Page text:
A Book of Mormons
by Richard S. Van Wagoner and Steven C. Walker


Heber C. Kimball was a member of the First Presidency and "Brigham's Prophet." Photograph courtesy Utah State Historical Society. Heber C. Kimball (1810-1868)
Member of the First Presidency
“Brigham’s Prophet”

[p.136]Family Background
1801. June 14: Born Heber Chase Kimball in Shelton, Vermont. Economic hardships there drove the Kimball family to West Bloomfield, New York, where Heber apprenticed as a blacksmith with his father and as a potter with his brother Charles.

1822. Married Vilate Murray. He later wed forty-two plural wives, including nine widows of Joseph Smith, a widow of Hyrum Smith, the widow of Joseph’s counselor, Frederick G. Williams, and the divorced wife of deposed Apostle William Smith. Kimball married many of his wives to provide them a protector and benefactor; he fathered children by only seventeen. Sixteen of his forty-three wives eventually left him.

Kimball fathered sixty-five children; Christopher Layton, with ten wives, fathered sixty-four; John D. Lee fathered sixty with nineteen wives; and Brigham Young, with fifty-six wives, had fifty-six children.

[p.137]Kimball’s son J. Golden became a president of the First Council of Seventy; his stepson Joseph F. Smith, sixth president of the Church; and his grandson Spencer W. Kimball, twelfth president of the Church.

To Heber Kimball, his colleagues in the First Presidency were family: “I love these men, God knows I do, better than I ever loved a woman; and I would not give a damn for a man that does not love them better than they love women.”

Unwilling to argue with his wives, Kimball declared, “If ever I am so foolish as to quarrel with a woman, I ought to be whipped; for you may always calculate that they will have the last word.”

1832. Three weeks after he and Vilate had joined the Baptist church, Kimball read a Book of Mormon left at an inn with Brigham Young’s brother Phineas. When Alpheus Gifford mentioned baptism to Kimball the following April, “I jumped up, pulled off my apron, washed my hands and started with him with my sleeves rolled up to my shoulders, and went the distance of one mile where he baptized me in a small stream in the woods.”  He was sent almost immediately on a local mission with Brigham and Joseph Young. During the next twelve years he served eight missions and converted thousands to the Church.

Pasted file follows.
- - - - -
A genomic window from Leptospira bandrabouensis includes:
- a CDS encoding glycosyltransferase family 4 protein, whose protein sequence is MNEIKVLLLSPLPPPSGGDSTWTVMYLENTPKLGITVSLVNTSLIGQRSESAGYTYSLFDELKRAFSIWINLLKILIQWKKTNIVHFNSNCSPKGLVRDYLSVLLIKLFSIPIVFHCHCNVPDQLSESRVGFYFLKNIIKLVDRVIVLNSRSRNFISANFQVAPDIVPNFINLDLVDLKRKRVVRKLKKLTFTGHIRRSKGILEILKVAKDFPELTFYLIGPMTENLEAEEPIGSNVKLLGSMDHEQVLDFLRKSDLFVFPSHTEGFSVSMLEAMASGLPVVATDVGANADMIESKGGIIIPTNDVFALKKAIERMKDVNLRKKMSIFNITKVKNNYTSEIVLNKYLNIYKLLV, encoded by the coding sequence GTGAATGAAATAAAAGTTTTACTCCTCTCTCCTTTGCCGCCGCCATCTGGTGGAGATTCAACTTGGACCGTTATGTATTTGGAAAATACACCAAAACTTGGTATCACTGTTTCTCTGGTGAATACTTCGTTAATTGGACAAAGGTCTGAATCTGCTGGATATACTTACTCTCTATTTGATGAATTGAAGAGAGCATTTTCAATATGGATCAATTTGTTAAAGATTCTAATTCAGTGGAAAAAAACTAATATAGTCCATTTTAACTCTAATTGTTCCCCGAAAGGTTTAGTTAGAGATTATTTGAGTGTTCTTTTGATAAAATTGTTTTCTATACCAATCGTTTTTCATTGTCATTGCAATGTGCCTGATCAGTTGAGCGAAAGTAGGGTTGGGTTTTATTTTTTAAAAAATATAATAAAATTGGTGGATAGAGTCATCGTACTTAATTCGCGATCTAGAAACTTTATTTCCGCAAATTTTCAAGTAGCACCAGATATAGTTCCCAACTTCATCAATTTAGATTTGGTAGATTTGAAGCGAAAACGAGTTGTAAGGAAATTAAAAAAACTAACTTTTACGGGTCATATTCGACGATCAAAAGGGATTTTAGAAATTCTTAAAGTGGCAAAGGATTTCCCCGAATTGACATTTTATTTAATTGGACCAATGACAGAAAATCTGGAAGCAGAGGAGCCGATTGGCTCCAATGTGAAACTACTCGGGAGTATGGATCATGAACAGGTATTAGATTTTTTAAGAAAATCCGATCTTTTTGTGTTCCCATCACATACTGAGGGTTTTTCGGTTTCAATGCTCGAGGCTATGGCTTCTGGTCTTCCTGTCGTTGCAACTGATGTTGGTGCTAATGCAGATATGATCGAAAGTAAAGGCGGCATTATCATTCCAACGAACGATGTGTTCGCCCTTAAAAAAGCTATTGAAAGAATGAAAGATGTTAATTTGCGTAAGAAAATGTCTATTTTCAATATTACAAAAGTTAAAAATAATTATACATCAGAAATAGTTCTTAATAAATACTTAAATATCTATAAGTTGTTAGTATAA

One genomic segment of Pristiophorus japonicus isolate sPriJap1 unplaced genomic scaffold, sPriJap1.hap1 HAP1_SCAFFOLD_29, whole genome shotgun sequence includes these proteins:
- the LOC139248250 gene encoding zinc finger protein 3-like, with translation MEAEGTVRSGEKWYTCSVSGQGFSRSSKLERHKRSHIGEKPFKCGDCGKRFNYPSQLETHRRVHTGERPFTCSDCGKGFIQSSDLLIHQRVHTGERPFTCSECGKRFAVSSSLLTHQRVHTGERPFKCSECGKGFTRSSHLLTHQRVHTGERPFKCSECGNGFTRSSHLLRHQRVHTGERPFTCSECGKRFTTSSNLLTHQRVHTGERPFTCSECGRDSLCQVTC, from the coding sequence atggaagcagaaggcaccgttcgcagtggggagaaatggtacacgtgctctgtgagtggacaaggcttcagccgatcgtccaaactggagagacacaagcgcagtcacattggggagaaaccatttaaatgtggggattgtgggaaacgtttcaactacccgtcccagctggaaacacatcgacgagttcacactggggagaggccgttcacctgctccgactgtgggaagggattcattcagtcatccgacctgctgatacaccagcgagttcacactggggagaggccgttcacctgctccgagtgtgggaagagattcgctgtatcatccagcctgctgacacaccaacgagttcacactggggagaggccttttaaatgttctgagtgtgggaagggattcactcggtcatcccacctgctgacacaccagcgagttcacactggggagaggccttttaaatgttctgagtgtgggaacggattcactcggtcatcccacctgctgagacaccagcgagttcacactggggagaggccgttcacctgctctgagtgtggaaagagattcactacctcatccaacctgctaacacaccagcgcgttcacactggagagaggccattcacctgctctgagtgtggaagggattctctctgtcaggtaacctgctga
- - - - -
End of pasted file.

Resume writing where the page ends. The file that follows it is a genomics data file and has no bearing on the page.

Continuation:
1835. After serving in Zion’s Camp (1834), Kimball was the third elder chosen to be a member of the original Quorum of the Twelve. He and Brigham Young were the only original Quorum members never disfellowshipped or excommunicated, excepting David W. Patten, who was killed in 1838.

1837. In the midst of the Kirtland Safety Society banking crisis, Joseph Smith sent Kimball, Orson Hyde, Willard Richards, and four Canadian converts on a mission to England. It was the first European mission and a phenomenal success. Heber was instrumental in baptizing nearly 1500 people.

[p.138]1839. He and seven other apostles labored in England, eventually baptizing between seven and eight thousand converts. They “established branches in almost every noted town and city, printed 5,000 copies of the Book of Mormon, 3,000 hymnals, 50,000 tracts, 2,500 of the Millenial Star, established a permanent shipping agency, and arranged for the emigration of about 1,000 Saints to Zion.”

1842. May 4: Kimball and eight others received the “holy order” (later known as the “temple endowment”) from Joseph Smith in the Prophet’s brick store. He wrote to Parley P. Pratt, “We have received some pressious things through the Prophet on the presthood that would cause your Soul to rejoice. … Bro. Joseph Ses Masonry was taken from presthood but has become degenerated. But menny things are perfect.” Kimball, who had been a Mason since 1825, was one of the founders of the Nauvoo Lodge.

In 1858 he explained, “We have the true Masonry. The Masonry of today is received from the apostasy which took place in the days of Solomon and David. They have now and then a thing that is correct, but we have the real thing.”

[p.136 photo:  Heber and Vilate Kimball with children.]